I see no point in the VOG speakers as Top Middle will phantom them anyway. I use a second row of side surrounds in my “17.1” channel home theater between the second and third row. I have a switchbox to do side height true Auro-3D as well (I have over 10 native titles plus music). I’ve been thinking of adding another 11-channel AVR to do four “Top” speakers as well (currently using front and rear heights plus top middle). These would be front/rear tops, giving me up to 10 overhead speakers. Any overlap would array between height and tops, but provide much further reach from the screen edge to the back of the room for all three rows of seating. A single 17-channel receiver would still have the 11-channel DTS limit and problems with “printed” 7.1.4 Atmos tracks like Disney is using. I get around all these problems and it sounds fantastic. You can see my system on AVS under the same name.

      • dawei

        We need something new such as Emotiva RMC-1 =>$5K Modular Expansion Options($700 ea), Upgradable FW/SW, <= 15.1.8 Atmos support limit. FRU Video input module up to HDMI 2.1

    • MagnumX

      That’s actually pretty close to my 11.1.6 layout I have here except I use an Extracted Top Middle (in the Auro-3D surround height location) + Front and Rear Height instead of Top Front/Rear + Front and Rear Height. I use Matrixed front wides and Surround #2 (‘rear wides’) as I’d need at least 17.1 to do it discrete. I’ve thought about adding Tops and using the Surround Heights only for Auro-3D, though. I can’t make use of TS (VOG) because of a steel beam box that would block it for half the room). But that’s the sort of setup I’d need to go full discrete. I could almost get there using two receivers, but I’d have to turn Neural X off for DTS:X to avoid leakage in channels I don’t need with dual receivers. It’s really too bad they didn’t have a “handshake” mode to use dual receivers combined (so the renderers know not to make up for channels the other one is using), but then I suppose that would greatly cut into their profit margins for the top model gear.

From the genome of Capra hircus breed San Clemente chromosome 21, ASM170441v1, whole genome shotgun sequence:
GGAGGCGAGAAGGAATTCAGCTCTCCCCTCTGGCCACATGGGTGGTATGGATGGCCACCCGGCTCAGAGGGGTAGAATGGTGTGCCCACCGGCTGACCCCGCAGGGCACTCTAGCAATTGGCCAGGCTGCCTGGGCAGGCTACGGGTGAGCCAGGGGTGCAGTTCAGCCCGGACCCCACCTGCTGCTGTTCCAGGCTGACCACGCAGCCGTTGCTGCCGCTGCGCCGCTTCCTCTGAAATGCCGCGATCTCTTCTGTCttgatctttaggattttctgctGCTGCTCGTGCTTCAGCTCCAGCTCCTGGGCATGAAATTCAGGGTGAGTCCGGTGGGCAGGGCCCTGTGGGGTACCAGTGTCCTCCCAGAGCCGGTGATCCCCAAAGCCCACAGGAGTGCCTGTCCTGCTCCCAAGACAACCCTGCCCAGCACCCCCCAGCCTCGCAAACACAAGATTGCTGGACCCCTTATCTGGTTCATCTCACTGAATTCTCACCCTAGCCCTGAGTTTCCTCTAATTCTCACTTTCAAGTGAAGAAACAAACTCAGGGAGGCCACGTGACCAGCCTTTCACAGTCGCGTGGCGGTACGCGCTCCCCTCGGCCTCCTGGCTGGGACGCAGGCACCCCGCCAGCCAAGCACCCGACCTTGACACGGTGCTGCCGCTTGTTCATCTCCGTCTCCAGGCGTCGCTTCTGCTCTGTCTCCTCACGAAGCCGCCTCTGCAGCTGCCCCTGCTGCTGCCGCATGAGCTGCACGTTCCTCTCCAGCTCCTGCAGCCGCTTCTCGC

9. Jeff

    Over my 6200w same as you, the back channel is the very key element, as running a 8.2.1 system i can really say, the Front wide give me more on many movie vs the atmos on top. Atmost, while not much movie get it and even less are properly encoded.. The music is way too much spread on those top vs staying more on my main front pair. Overall, i will kill atmos anytime vs my wide. But as now having all, i will mostly keep all. But not a fan of thoses imax protocol they try to push..
    Nice write up.